KYSO Flash
Knock-Your-Socks-Off Art and Literature
Issue 2: Winter 2015
Poem: 275 words [F]

Self-Portrait with Framing Effect

by Kara Dorris
Sitting behind a screen
underneath blankets of leopards
& running stitches,

I almost forget I am a frame job:

It’s delinquent, an inamorata butcher
& cracked fang of things I’ve collected:

diamond cut vignettes
panoramic Venus hips
chase soundtracks.

Like potassium or plums
our bones produce, contract, read—

how I sponge-curl my hair
or knife an apple.

my 2 umbrellas, the one above
my drink & the one in my head.

Try through leather straps & steel pins
to mash limbs together

(I say again, to mash together again,
but the idea that I was ever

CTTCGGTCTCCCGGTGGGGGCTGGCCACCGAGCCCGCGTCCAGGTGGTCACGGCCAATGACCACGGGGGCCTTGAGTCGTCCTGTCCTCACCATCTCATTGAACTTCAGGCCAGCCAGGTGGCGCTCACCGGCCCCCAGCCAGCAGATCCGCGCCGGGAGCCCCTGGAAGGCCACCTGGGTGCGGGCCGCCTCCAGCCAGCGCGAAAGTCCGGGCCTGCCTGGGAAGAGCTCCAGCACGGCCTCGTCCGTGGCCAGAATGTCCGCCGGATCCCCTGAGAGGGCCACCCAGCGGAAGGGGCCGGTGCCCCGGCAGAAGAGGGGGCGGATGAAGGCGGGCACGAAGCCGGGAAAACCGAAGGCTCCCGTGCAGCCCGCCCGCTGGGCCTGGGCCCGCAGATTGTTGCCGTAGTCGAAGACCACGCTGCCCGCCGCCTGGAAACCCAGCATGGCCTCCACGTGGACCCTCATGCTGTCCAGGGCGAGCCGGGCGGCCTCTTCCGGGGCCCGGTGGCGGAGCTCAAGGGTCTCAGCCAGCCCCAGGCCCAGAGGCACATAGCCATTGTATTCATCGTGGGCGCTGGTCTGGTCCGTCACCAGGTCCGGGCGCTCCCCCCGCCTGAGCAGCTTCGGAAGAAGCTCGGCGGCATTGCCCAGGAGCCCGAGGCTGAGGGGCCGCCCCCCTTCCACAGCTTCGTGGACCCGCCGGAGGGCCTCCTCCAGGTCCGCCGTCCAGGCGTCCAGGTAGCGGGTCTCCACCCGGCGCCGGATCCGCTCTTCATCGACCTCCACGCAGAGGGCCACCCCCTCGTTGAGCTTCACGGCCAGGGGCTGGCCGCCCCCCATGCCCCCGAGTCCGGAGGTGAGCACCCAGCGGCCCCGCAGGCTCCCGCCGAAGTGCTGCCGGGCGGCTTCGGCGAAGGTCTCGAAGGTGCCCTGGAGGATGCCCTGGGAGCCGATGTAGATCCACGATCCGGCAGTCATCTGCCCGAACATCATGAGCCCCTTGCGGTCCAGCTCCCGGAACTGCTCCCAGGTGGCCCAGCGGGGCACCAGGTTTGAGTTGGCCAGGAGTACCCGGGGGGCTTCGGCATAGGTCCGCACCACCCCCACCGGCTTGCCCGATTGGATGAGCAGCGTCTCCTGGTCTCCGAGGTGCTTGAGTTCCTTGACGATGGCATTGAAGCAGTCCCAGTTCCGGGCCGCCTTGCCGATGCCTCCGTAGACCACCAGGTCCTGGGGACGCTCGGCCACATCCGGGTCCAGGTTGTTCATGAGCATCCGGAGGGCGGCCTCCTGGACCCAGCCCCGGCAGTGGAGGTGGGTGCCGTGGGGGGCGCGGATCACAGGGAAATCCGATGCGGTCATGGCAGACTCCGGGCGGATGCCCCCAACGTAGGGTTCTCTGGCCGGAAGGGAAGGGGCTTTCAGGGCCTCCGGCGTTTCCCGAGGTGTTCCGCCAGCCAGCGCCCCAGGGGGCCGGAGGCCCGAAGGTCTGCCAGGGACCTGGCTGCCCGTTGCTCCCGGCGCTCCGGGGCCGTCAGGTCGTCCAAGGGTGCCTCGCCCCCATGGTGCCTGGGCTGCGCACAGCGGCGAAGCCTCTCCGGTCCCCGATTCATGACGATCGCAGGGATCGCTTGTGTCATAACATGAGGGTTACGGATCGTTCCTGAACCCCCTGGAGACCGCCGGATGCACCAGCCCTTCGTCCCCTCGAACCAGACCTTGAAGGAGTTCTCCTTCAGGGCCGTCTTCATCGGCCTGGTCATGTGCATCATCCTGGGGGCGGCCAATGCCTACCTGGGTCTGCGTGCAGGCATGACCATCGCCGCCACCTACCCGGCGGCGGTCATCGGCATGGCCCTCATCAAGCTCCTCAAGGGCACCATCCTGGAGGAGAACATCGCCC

is a fable, a myth my mother told
when I couldn’t sleep).

my flush face in the crowd,
the smokestacks.

A crow necklace is just the black
feathers of operation,
another anesthesiologist saying,
she’s under.

It took less than a crash to take me apart, 
but Greyhound 
is what I remember.
All those dead babies & smooth limbs
I couldn’t feel
that might have been my own.

Red beads mean something.
That birds love when I wear my hair down?
But is it my hair or a monkey’s hand?

In my first surgery, I flipped
everyone off, handed out the bird,
kept the pulse light up in faces, bright.

After, I tried to sit up by myself
secretly in front of surgeons
& the maize behind,
yes, the maze you gimp through.
(One gimp knows another.)

Chlorine hands—
Nowhere else but here.
Don’t you see?
Our swimming pool doesn’t use chlorine.

A girl who stands in doorways.
I’ve never come this far before.

Never drown.
Momma, isn’t that all I’ve ever done?

—From Beauty Is a Verb: The New Poetry of Disability, edited by Jennifer Bartlett, Sheila Black, and Michael Northen (Cinco Puntos Press, 2011); republished here by author’s permission

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